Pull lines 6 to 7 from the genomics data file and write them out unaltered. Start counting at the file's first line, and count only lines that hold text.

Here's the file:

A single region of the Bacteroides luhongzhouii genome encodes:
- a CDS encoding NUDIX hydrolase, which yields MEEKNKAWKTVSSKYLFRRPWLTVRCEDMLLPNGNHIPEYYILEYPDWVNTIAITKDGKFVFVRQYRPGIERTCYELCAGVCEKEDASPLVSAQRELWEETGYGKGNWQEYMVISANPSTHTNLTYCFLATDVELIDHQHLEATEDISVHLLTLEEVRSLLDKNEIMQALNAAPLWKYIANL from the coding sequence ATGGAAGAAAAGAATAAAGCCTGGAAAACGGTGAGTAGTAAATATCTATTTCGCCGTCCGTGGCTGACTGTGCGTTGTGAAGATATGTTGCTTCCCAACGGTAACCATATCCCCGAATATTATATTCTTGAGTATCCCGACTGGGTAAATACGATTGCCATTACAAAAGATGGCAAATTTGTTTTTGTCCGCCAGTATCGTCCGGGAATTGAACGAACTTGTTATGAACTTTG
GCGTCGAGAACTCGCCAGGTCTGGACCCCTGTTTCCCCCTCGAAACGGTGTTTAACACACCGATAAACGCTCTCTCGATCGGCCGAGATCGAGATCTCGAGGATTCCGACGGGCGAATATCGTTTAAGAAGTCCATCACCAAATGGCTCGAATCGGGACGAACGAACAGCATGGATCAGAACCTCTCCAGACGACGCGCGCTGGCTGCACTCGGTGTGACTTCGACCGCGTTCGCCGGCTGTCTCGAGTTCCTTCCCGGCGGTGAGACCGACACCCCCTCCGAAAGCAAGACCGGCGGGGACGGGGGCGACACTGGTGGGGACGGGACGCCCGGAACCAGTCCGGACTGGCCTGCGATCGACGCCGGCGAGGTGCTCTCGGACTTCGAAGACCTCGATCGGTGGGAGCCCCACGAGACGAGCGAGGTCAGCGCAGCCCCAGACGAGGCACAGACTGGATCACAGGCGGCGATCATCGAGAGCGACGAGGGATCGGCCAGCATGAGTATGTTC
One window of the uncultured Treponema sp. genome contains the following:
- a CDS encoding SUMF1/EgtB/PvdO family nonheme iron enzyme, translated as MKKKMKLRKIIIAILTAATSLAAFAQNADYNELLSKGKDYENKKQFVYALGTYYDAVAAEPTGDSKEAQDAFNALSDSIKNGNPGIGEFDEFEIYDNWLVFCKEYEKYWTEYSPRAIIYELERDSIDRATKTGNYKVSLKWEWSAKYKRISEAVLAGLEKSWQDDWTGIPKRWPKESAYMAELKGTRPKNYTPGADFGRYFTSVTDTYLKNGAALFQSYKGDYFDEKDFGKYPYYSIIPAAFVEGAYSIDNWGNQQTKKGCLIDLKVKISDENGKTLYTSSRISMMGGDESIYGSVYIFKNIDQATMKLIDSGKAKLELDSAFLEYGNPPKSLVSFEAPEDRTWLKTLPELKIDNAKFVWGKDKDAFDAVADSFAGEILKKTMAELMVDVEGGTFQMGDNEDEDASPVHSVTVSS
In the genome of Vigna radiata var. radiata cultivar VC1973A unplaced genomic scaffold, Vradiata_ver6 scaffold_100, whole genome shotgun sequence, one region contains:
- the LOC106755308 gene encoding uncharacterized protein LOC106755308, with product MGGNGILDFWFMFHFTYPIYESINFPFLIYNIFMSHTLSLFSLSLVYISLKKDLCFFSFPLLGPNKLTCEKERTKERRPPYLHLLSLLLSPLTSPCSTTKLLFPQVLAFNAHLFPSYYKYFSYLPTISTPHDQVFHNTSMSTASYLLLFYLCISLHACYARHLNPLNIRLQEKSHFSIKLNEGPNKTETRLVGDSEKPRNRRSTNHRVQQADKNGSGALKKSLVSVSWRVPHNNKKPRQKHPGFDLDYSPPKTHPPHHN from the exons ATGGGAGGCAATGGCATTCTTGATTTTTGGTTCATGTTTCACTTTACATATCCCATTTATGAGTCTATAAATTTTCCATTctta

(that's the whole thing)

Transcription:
In the genome of Vigna radiata var. radiata cultivar VC1973A unplaced genomic scaffold, Vradiata_ver6 scaffold_100, whole genome shotgun sequence, one region contains:
- the LOC106755308 gene encoding uncharacterized protein LOC106755308, with product MGGNGILDFWFMFHFTYPIYESINFPFLIYNIFMSHTLSLFSLSLVYISLKKDLCFFSFPLLGPNKLTCEKERTKERRPPYLHLLSLLLSPLTSPCSTTKLLFPQVLAFNAHLFPSYYKYFSYLPTISTPHDQVFHNTSMSTASYLLLFYLCISLHACYARHLNPLNIRLQEKSHFSIKLNEGPNKTETRLVGDSEKPRNRRSTNHRVQQADKNGSGALKKSLVSVSWRVPHNNKKPRQKHPGFDLDYSPPKTHPPHHN from the exons ATGGGAGGCAATGGCATTCTTGATTTTTGGTTCATGTTTCACTTTACATATCCCATTTATGAGTCTATAAATTTTCCATTctta